I went to Brandeis on Friday, October 17. I learned a few things. This is what I learned. I learned that the tango used to be illegal because you had to dance so close. Another thing I learned was when you have two violinists, one viola, and a cello player it is called a string quartet. I learned that Shostakovich used to have to watch his back of what he was writing to play because the king could kill him or arrest him for not playing what the king said to play. It was very hard for him to write music. I learned that Beethoven became deaf and was a very good piano player. He was one of the best. One more thing I learned was when people wrote music they wrote about how they were feeling so if they were sad and depressed it would be very soft music. If they were happy and excited the music would be loud and fast. Those were a few things I learned at Brandeis.
November 2003 Program
The goal of the prelesson for the concert performed by the African musicians was to encourage students to think about the life circumstances that are at the roots of the music and how that music helped bring forth and reflect the concept of reconciliation in Africa.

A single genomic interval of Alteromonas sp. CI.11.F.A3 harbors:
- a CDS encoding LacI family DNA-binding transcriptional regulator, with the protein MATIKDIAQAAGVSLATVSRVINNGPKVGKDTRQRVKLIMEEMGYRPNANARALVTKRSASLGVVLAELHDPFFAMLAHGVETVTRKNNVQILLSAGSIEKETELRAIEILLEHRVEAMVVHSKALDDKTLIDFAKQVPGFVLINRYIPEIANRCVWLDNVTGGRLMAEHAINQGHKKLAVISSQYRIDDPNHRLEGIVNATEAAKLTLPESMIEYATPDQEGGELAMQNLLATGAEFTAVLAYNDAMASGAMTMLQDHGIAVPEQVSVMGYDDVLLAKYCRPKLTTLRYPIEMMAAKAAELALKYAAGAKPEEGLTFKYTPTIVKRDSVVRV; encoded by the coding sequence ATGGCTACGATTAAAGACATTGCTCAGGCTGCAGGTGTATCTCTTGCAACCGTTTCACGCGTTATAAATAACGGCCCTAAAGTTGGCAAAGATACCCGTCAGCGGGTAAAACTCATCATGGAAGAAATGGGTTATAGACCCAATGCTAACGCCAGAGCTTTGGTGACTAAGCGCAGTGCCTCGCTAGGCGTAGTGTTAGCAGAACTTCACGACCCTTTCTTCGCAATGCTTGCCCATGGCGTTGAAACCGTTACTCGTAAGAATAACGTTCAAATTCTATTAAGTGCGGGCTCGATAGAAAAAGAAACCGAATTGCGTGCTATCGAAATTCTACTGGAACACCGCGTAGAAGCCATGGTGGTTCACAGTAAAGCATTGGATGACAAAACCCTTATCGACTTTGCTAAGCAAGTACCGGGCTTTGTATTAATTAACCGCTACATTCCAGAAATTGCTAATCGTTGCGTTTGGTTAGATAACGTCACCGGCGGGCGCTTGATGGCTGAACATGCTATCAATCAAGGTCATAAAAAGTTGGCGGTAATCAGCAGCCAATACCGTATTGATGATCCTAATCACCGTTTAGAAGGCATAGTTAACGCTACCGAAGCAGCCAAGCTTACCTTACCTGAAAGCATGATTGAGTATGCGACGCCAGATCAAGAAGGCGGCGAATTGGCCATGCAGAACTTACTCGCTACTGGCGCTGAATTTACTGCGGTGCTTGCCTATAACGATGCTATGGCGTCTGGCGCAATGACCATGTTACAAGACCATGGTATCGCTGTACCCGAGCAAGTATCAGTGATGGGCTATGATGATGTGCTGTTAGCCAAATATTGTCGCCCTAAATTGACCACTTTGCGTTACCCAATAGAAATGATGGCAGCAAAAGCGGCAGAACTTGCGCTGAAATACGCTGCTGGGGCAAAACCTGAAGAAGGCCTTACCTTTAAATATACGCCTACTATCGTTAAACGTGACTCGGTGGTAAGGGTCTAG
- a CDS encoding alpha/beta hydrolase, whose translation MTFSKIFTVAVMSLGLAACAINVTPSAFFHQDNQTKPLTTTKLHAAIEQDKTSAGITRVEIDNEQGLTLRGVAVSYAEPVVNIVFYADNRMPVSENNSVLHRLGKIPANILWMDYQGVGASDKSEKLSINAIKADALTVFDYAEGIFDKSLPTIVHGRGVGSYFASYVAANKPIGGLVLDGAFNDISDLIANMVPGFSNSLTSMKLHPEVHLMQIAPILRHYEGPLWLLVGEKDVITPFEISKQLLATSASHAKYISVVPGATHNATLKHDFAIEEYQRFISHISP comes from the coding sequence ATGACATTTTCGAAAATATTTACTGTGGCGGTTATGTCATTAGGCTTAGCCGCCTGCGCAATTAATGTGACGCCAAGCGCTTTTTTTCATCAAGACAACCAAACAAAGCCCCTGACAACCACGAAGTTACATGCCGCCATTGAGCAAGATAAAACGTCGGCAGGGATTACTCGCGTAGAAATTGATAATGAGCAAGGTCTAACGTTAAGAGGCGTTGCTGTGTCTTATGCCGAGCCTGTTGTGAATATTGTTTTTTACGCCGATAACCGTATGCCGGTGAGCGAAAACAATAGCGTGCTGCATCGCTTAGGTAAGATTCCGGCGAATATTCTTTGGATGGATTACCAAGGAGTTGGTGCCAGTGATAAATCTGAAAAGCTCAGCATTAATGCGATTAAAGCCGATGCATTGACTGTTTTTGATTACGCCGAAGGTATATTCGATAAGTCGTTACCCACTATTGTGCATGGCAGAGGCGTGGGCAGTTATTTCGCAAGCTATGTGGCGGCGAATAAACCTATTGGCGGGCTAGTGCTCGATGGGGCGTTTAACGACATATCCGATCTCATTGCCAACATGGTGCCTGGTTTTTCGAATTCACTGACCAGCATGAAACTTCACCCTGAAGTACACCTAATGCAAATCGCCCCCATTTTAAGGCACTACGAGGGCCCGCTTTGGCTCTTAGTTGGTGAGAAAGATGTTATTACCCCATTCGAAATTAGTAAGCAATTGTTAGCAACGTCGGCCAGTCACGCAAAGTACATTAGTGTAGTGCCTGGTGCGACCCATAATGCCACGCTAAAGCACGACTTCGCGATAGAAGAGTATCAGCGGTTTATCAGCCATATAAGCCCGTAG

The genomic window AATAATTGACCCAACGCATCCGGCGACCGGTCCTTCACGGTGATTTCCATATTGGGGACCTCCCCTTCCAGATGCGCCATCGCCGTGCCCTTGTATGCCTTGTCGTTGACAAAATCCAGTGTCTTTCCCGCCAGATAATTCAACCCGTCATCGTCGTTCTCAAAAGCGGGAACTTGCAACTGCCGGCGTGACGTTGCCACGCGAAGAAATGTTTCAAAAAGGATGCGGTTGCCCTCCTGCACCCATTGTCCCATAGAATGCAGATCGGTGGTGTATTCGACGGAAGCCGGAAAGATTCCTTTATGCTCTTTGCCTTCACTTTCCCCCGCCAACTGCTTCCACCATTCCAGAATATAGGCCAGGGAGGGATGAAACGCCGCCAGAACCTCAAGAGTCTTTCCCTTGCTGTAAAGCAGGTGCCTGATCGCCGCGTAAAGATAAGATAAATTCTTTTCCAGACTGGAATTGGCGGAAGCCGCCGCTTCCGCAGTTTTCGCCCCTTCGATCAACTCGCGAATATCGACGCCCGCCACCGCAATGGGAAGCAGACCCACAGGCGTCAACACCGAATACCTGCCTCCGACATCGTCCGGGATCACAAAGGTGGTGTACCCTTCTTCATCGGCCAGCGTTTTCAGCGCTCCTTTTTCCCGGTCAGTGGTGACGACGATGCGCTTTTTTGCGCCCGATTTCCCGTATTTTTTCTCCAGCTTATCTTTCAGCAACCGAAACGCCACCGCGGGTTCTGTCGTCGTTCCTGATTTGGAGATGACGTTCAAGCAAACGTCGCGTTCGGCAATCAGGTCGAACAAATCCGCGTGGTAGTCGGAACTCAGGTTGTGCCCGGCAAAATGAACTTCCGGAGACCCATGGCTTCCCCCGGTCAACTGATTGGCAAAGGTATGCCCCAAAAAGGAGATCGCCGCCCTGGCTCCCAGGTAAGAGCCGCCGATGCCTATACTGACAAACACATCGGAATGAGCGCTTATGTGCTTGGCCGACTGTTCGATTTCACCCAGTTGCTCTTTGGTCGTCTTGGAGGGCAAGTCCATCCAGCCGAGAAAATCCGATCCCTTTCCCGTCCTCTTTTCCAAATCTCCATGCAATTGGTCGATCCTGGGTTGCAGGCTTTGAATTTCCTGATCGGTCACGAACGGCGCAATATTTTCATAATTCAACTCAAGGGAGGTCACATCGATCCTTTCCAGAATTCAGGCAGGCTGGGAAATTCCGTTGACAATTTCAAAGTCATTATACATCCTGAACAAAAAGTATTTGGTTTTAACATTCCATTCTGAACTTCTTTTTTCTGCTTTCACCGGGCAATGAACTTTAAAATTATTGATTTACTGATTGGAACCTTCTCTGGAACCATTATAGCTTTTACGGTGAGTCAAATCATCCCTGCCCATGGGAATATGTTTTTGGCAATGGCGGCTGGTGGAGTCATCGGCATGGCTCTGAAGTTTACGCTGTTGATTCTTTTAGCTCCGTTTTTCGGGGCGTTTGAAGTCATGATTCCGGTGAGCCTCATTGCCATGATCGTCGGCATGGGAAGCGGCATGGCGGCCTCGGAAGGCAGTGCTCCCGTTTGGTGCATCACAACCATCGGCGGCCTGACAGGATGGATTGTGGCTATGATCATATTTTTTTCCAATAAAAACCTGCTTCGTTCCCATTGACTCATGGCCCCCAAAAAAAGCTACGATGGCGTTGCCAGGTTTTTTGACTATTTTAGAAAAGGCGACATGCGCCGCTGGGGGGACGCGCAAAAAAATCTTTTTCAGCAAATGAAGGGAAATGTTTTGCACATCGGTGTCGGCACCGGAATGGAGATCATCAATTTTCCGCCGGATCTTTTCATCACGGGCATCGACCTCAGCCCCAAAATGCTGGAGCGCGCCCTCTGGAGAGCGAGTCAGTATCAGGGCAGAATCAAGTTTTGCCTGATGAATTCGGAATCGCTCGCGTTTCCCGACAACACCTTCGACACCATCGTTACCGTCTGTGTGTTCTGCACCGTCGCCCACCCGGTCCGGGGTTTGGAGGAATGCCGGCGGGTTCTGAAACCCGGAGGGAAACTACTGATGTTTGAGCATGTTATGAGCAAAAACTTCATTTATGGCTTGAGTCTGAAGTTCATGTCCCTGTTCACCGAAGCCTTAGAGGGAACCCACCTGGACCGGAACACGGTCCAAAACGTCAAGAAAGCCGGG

Students were asked to close their eyes and visualize life as I described the era of slavery in the nineteenth century and then the era of segregation, Martin Luther King, etc. in twentieth century United States. They were then asked to work in pairs to do a “3-2-1 activator”. Students were asked to list three things that occurred during these periods that they felt were unjust. They were asked to name two things they would do to solve those issues. They were asked to write one question that they had. The goal of this segment was to use student’s prior knowledge as a link to “taking them to Africa” to the era of Nelson Mandela. Several pairs of students asked the same question, “Why did this all happen in the first place?” Interestingly, students wrote from the point of view of people with white skin and people of color.